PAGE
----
How do I begin to say goodbye to Japan?
Nearly two years of my life were spent here and time flew by so quickly I’m not even sure I had time to blink. I remember vividly the day we moved to Japan and sitting on the airplane looking out the window seeing Michigan get smaller and smaller – the tears flowing freely. All I could think was “what the hell am I doing?” I quit a perfectly good job, left my perfectly great home, and my perfectly great friends and family, to go live in a place where I couldn’t speak the language or understand the culture. At the time I felt like I was completely out of my mind. Little did I know that almost two years later I would be sitting here typing away, getting ready to close this chapter of my life, and the tears this time would be for my host country of Japan.
I’ve been thinking a lot lately on what I’ll miss most about Japan and of course the obvious things are the food (man I’ll really miss ramen), vending machines, the ease of travel around this small but large country, and the chorus of “Irrashaimase” every time you walk into a store or a restaurant, and of course the excitement of being an expat. But as much as I will miss all of those things, what I’ll miss the most are the intangible ones. I’ve learned from the Japanese that the best things are worth waiting in line for – no matter the wait, the calm among the chaos on morning subways rides when you can hear a pin drop because of the mutual respect they have for one another, the preservation of culture and tradition, the appreciation for nature, the passion and attention to detail even with the most menial things, and maybe the thing I’ll surprisingly miss the most is the adventure and the adrenaline of trying something new. The excitement that comes with accomplishing even the smallest tasks, and the pride that I’ve always felt for conquering this place I’ve learned to call home.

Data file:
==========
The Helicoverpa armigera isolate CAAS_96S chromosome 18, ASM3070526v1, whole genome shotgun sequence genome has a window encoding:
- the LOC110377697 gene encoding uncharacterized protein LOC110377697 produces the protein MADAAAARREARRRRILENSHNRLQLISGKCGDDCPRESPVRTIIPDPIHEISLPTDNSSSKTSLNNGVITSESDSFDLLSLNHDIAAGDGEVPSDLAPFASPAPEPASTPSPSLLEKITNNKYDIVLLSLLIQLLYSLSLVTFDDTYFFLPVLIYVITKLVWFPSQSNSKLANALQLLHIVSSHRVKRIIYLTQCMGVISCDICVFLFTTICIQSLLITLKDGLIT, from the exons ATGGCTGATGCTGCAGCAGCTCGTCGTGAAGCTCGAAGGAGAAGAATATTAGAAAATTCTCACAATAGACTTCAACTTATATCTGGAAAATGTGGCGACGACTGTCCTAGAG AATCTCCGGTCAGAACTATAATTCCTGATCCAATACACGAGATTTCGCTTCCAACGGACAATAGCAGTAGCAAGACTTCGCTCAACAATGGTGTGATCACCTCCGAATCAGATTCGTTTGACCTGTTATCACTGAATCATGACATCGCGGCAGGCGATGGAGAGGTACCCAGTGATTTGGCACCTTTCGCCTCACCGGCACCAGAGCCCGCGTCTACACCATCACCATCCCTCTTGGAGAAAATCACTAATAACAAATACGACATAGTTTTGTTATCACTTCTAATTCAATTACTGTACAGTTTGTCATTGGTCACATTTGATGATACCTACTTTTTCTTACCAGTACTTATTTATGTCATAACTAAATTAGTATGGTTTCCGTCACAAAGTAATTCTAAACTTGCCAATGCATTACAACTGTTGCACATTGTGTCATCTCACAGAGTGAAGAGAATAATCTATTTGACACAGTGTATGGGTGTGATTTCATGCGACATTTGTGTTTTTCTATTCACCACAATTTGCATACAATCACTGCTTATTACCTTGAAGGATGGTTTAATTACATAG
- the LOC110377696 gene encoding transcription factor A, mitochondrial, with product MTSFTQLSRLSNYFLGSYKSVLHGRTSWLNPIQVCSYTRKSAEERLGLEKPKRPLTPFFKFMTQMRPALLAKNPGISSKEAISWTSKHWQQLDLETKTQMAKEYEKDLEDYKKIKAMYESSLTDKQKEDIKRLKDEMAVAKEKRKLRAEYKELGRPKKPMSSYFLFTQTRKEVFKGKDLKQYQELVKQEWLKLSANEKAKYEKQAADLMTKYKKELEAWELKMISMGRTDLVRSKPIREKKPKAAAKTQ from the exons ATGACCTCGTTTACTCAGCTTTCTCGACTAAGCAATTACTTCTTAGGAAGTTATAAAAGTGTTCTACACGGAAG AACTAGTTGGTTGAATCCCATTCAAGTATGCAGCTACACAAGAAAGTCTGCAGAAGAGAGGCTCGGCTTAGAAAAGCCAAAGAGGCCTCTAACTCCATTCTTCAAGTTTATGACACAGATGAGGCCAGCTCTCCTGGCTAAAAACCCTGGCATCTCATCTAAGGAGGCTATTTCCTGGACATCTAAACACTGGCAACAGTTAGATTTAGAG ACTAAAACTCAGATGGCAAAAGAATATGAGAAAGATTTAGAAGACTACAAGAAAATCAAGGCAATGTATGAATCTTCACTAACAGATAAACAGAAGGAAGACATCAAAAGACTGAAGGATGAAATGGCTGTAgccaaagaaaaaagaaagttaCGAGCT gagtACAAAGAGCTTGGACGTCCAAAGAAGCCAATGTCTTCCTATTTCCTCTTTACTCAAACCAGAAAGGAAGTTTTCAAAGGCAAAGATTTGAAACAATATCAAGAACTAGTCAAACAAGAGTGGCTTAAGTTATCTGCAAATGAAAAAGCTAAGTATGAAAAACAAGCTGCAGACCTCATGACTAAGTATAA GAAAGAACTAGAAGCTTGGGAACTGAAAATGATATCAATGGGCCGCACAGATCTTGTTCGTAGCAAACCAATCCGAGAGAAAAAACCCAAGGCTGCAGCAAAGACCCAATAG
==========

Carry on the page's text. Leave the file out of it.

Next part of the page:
Saying goodbye is never easy and this is a day we’ve been both excited for and dreading all at the same time. It’s truly the definition of bittersweet. But if there is one thing I’ve learned through this experience is that home is a relative place. Home became Nagoya, Japan and closing this chapter of our life will be incredibly difficult. I don’t know what repatriation will look like or if reconnecting with our old life will be as challenging as everyone says or if I’ll wake up a week from now and feel like this was all a dream.
In a sense we played life on hard mode for the past two years. The challenges of day-to-day life, the lack of work life balance for John, and the ringer our marriage went through. All of it forced us to face the hardships head on. I know that the despite the difficult experiences John and I shared on this journey, they have certainly made us better people and better partners.
Even with the challenges we were able to take advantage and see the world, at least Asia that is. We traveled to 13 countries, explored 4 out of 5 main islands of Japan, hiked up mountains I never dreamed I’d be able to climb, traveled to the most remote Himalayan Kingdom of Bhutan, caught a glimpse of Mt. Everest from our travels in Nepal, we took a road trip across
Middle Earth New Zealand, hiked the Great Wall of China, ate our way through Seoul, Taipei, and Hong Kong, explored the ancient temples of Angkor Wat, went canoeing down the Mekong Delta, island hopped in Bali, basked in the sun on the beaches of Thailand, and rang in 2018 watching fireworks overlooking the Patronas Towers in Malaysia. Whew! Just thinking about all of it gives me goosebumps. We broke out of our comfort zone and became better from exposure to cultures so different from our own. I know that both of us will forever miss the thrill of waking up in a foreign city, the allure of a new experience, a new food, new people, and exciting cultures.
“A mind that is stretched by a new experience can never go back to its old dimensions.”
I decided to take a little break from Operation Wanderlust and attempt my very best to assimilate back to life in the U.S. of A. I know I plan to share my challenges on repatriation in a future blog post and who knows a few added trips once we return Stateside. We’ve truly had one hell of a ride here and I hope that this blog serves as a reminder of all the amazing things we saw and did, but for now I need to say goodbye. Before I do though, I just want to say thank you. Thank you to our families who supported us on this journey, to our friends who are excited to see us when we come home, to our loved ones that traveled all the way here to visit us – it meant the world, to our friends that we made in Japan, you really made this journey one for the books and the memories we share are forever irreplaceable, and finally to my John, for taking a huge leap of faith and diving head first into the deep end. Without your hard work and sacrifice we wouldn’t have had this incredible adventure.
Domo arigatou gozaimasu どもありがとうございます!